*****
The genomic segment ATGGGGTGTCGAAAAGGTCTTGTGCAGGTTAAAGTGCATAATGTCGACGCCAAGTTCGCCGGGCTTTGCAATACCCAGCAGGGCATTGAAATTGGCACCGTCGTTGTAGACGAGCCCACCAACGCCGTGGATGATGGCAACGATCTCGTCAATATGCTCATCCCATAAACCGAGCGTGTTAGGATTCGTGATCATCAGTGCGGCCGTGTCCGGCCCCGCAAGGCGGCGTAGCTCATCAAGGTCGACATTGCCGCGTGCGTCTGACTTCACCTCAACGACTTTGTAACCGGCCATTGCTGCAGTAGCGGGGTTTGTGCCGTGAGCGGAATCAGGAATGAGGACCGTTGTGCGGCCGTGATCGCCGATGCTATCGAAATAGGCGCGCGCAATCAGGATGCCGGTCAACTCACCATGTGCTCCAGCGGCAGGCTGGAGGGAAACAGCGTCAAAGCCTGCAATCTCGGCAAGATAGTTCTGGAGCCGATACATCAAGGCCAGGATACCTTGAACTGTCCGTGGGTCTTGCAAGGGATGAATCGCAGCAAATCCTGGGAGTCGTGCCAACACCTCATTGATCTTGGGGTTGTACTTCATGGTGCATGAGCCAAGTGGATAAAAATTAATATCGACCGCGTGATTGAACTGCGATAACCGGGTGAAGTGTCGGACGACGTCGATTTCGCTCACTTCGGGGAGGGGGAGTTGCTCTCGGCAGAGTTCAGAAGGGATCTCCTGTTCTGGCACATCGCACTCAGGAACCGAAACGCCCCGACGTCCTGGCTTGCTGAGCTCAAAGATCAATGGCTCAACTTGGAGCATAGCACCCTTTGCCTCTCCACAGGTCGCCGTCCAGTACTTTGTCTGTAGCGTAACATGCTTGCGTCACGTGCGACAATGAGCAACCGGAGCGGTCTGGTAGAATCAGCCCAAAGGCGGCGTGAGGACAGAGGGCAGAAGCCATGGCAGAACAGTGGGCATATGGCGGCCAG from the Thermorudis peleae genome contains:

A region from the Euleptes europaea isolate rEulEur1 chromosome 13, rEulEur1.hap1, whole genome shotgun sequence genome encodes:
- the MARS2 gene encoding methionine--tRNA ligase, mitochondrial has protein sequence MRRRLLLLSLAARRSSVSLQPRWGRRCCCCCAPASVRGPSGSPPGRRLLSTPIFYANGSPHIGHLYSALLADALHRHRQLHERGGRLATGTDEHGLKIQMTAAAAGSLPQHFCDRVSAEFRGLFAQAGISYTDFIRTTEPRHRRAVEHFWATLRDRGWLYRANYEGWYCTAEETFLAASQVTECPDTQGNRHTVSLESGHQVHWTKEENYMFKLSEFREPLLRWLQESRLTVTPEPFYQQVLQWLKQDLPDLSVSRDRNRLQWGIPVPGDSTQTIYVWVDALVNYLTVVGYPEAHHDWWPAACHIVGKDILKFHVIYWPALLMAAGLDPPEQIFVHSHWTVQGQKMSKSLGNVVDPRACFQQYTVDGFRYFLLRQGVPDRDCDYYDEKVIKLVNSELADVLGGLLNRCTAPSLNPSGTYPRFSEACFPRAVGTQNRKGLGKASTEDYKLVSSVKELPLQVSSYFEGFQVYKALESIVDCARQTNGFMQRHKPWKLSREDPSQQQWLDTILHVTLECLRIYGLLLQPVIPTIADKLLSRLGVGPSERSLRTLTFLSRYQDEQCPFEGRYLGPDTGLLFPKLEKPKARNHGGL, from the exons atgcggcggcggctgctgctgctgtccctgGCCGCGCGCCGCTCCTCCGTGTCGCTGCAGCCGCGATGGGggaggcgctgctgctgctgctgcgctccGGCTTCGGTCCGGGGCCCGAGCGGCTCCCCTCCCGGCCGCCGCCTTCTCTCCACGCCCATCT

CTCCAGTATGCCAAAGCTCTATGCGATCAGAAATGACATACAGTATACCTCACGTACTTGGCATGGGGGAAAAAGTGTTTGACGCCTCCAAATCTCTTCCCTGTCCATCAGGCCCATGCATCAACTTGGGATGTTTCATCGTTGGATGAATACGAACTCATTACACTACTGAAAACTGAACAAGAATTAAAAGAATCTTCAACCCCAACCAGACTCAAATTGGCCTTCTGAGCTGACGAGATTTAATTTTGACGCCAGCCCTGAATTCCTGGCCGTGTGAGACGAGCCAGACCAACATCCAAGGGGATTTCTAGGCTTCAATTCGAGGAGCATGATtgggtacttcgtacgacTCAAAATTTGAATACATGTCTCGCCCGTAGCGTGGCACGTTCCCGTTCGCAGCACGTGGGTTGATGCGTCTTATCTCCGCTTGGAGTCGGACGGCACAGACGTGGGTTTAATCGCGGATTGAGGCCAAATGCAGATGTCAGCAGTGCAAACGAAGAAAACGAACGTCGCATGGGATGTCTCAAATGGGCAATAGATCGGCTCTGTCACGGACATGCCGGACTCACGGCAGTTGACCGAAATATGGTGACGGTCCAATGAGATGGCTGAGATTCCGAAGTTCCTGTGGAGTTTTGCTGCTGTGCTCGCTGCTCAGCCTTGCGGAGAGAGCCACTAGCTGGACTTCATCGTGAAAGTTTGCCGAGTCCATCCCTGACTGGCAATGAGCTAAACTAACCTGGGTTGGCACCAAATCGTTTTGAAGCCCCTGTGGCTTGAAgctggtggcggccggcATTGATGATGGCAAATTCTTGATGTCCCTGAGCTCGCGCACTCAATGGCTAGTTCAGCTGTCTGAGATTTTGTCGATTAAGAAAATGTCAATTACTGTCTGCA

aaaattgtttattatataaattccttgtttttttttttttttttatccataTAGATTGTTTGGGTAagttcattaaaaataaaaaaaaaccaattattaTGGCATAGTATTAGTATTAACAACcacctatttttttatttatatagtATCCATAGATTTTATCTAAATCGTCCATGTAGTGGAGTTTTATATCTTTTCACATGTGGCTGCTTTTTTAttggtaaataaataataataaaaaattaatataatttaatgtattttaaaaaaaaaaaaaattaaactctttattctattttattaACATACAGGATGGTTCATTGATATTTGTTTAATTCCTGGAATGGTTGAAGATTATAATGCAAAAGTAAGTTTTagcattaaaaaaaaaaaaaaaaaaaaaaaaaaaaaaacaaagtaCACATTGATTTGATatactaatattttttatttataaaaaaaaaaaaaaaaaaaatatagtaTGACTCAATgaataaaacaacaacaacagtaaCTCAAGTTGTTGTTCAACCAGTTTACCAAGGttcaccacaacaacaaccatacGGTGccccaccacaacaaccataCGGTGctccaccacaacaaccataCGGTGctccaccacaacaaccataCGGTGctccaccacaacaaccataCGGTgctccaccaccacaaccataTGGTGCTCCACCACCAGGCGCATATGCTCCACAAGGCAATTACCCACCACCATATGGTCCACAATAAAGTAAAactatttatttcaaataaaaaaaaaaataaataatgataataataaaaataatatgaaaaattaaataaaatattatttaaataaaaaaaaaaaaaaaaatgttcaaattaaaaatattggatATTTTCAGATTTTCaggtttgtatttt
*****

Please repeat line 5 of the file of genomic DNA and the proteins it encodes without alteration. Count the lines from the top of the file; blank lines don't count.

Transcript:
aaaattgtttattatataaattccttgtttttttttttttttttatccataTAGATTGTTTGGGTAagttcattaaaaataaaaaaaaaccaattattaTGGCATAGTATTAGTATTAACAACcacctatttttttatttatatagtATCCATAGATTTTATCTAAATCGTCCATGTAGTGGAGTTTTATATCTTTTCACATGTGGCTGCTTTTTTAttggtaaataaataataataaaaaattaatataatttaatgtattttaaaaaaaaaaaaaattaaactctttattctattttattaACATACAGGATGGTTCATTGATATTTGTTTAATTCCTGGAATGGTTGAAGATTATAATGCAAAAGTAAGTTTTagcattaaaaaaaaaaaaaaaaaaaaaaaaaaaaaaacaaagtaCACATTGATTTGATatactaatattttttatttataaaaaaaaaaaaaaaaaaaatatagtaTGACTCAATgaataaaacaacaacaacagtaaCTCAAGTTGTTGTTCAACCAGTTTACCAAGGttcaccacaacaacaaccatacGGTGccccaccacaacaaccataCGGTGctccaccacaacaaccataCGGTGctccaccacaacaaccataCGGTGctccaccacaacaaccataCGGTgctccaccaccacaaccataTGGTGCTCCACCACCAGGCGCATATGCTCCACAAGGCAATTACCCACCACCATATGGTCCACAATAAAGTAAAactatttatttcaaataaaaaaaaaaataaataatgataataataaaaataatatgaaaaattaaataaaatattatttaaataaaaaaaaaaaaaaaaatgttcaaattaaaaatattggatATTTTCAGATTTTCaggtttgtatttt